Of course I knew that I shouldn’t paint over the rust spots, so I used sandpaper to scrub them off, realizing in an instant that when they disappeared, blue paint beneath them did not appear as I had expected. Rather, the metal itself shone brightly. I lightly sprayed the first layer of paint, careful not to have any drops run down the side of the kettle. The color was perfect! For a moment I was most pleased with myself, but then I noticed a few hours later that where the rust had been removed and the metal had shown through, the almond paint had crinkled. I had never seen anything quite like it: no bubbles, just crinkles—dozens of raised irregular ragged stars, about a quarter inch across. I figured the problem might be a change in temperature, for the basement was considerably cooler than the kitchen. As the kettle accepted the temperature of the basement, the ragged crinkles would collapse, I figured, and I would just hide them with the second coat.
After a couple of hours I ventured back to the basement and noted with disappointment that the crinkles had not self-corrected. The only answer was to lay on a couple of more coats, eventually having enough paint on the surface to hide the crinkles. The second coat, however, did little to ameliorate the situation. Nor did the third or final, fourth coat, done just before we all went to bed Christmas Eve.
My kids dragged me downstairs the next morning for the ritual of opening gifts, and, sure enough, there was a package for me. It contained the medium-blue shirt I had wanted. I had actually hoped that Sue had not remembered my wanting it, for if she did not give me a gift, I could at least go out in a day or two and buy a copper kettle to replace the old blue one. However, as the kids opened their gifts, it became obvious that Sue wasn’t getting one—unless I gave her the newly painted kettle. I excused myself from the living room and went quietly down the basement stairs. I didn’t really look at the kettle; I just removed the duct tape, learning to my disgust that the spray paint had gotten on part of the handle.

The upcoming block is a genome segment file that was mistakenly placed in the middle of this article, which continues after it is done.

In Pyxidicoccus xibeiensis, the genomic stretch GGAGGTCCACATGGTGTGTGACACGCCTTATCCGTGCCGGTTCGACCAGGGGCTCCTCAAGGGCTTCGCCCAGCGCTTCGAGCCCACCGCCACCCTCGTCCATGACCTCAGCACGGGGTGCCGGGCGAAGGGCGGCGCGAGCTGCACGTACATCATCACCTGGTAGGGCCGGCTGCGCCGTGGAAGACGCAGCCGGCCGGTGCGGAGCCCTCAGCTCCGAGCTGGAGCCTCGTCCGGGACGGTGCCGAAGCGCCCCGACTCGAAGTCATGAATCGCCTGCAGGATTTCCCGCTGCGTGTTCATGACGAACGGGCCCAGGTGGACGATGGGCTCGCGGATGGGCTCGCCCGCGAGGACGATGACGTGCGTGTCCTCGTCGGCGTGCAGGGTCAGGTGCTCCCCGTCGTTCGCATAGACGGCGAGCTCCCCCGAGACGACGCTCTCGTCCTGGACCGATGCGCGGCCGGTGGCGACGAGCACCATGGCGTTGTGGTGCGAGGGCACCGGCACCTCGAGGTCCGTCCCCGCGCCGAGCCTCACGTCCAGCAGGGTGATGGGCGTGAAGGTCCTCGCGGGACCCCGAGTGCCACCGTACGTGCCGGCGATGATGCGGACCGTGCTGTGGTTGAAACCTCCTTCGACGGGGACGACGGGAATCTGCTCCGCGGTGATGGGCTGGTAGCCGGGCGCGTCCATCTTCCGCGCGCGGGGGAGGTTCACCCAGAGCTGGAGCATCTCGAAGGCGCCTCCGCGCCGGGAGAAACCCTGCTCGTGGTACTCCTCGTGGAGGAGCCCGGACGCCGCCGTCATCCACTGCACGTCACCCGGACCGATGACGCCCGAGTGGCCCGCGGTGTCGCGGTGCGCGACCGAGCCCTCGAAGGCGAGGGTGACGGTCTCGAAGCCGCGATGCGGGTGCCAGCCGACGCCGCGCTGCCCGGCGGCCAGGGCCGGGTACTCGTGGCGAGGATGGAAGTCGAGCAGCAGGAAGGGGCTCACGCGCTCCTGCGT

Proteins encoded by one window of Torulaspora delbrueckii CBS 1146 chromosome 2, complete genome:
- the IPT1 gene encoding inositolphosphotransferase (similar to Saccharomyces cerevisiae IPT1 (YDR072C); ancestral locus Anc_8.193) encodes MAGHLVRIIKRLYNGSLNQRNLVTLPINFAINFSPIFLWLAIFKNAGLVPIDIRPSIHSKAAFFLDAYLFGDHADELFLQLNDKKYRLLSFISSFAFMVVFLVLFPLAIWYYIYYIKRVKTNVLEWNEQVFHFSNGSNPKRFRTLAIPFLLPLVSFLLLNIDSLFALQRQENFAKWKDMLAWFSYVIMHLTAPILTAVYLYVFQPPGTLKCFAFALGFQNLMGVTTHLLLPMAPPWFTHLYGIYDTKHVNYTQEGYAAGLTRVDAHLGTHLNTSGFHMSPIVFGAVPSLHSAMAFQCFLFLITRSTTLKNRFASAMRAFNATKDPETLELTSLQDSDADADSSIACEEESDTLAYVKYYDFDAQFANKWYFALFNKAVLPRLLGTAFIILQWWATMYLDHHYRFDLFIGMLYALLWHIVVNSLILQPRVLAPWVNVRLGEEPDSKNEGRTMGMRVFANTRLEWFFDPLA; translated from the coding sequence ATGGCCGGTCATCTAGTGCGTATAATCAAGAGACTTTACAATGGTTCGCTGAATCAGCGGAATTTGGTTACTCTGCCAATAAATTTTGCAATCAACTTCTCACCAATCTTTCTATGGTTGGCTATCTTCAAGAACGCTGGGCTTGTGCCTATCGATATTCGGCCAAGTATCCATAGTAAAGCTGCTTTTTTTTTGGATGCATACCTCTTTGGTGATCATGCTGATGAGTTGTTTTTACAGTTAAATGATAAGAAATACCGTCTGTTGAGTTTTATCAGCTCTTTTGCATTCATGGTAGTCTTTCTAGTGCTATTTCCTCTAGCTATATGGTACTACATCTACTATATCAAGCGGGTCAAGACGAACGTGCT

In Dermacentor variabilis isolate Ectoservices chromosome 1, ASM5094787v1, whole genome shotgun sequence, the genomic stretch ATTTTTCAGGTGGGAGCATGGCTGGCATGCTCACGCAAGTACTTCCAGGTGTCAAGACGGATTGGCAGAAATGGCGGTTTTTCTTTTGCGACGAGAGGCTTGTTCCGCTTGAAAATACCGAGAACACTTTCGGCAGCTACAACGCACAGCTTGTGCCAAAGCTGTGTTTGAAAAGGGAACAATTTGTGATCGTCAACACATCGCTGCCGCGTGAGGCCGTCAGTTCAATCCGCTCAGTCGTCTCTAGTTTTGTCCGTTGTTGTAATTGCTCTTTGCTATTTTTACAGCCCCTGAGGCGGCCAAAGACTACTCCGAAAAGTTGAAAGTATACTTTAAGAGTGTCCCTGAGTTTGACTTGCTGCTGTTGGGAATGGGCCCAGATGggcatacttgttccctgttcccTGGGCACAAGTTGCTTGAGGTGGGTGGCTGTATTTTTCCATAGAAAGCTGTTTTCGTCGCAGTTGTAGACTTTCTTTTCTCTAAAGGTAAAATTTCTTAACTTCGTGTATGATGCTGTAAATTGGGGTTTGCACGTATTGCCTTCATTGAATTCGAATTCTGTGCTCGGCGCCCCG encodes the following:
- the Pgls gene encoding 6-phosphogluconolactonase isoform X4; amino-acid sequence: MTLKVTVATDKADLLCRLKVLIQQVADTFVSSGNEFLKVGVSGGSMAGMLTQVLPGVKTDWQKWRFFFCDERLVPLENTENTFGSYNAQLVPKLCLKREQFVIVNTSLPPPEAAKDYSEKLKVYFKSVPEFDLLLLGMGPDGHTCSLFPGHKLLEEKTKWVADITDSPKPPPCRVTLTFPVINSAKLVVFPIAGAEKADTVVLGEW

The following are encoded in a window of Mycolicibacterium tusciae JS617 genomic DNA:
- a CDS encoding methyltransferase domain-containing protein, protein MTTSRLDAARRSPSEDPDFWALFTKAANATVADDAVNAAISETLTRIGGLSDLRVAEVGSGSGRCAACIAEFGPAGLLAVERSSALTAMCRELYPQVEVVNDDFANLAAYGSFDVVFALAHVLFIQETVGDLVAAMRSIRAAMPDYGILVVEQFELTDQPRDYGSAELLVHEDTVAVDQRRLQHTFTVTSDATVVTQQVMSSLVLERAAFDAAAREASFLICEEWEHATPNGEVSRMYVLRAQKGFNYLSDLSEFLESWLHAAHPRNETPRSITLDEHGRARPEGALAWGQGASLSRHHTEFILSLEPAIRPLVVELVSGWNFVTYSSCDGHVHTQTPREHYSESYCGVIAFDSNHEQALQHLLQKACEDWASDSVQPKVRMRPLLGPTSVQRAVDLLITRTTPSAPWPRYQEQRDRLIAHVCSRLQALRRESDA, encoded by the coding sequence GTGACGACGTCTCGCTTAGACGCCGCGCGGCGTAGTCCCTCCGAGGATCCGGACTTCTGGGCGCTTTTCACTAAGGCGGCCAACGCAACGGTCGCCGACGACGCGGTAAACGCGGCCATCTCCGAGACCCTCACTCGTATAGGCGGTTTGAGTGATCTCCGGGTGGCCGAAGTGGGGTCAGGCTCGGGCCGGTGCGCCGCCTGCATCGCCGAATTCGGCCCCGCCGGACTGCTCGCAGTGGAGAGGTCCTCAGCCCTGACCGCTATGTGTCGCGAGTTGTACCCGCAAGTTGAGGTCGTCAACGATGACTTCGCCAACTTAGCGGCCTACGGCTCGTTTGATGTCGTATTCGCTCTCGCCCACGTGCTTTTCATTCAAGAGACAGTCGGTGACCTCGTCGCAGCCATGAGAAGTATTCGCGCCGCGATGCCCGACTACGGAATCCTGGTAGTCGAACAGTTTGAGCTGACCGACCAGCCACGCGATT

I quickly wrapped it with gift paper I had left in the basement, and fastened the sides with one piece of tape (for we always try to save the wrapping paper). I brought it upstairs, and handed it to Sue, who genuinely wondered what it was that I could have given her that was in such a bulbous shape. The kids knew what I had done, but they had not seen the kettle since when it had been mostly blue. Sue removed the paper in one deft move. She was absolutely stunned. The silence was finally broken with her comment, “What did you DO?”
All I could think to say was, “Look at the color; it matches the stove perfectly!”
“You ruined my tea kettle!” Sue angrily responded, with a look of incredulity. The kids started laughing; in fact, my son guffawed while my daughter mimicked my wife’s look.
“A typical Martin stunt!” was my wife’s next response.
All I could do was explain my good intentions and tell her how I searched far and wide for a kettle, went out of my way to go to a hardware store, and took the time to give the kettle four coats of paint.
I got no sympathy.
Within a week an aluminum teapot I bought as a replacement sat on the stove, but Sue complained it was too large.
The Day the Engine Fell Out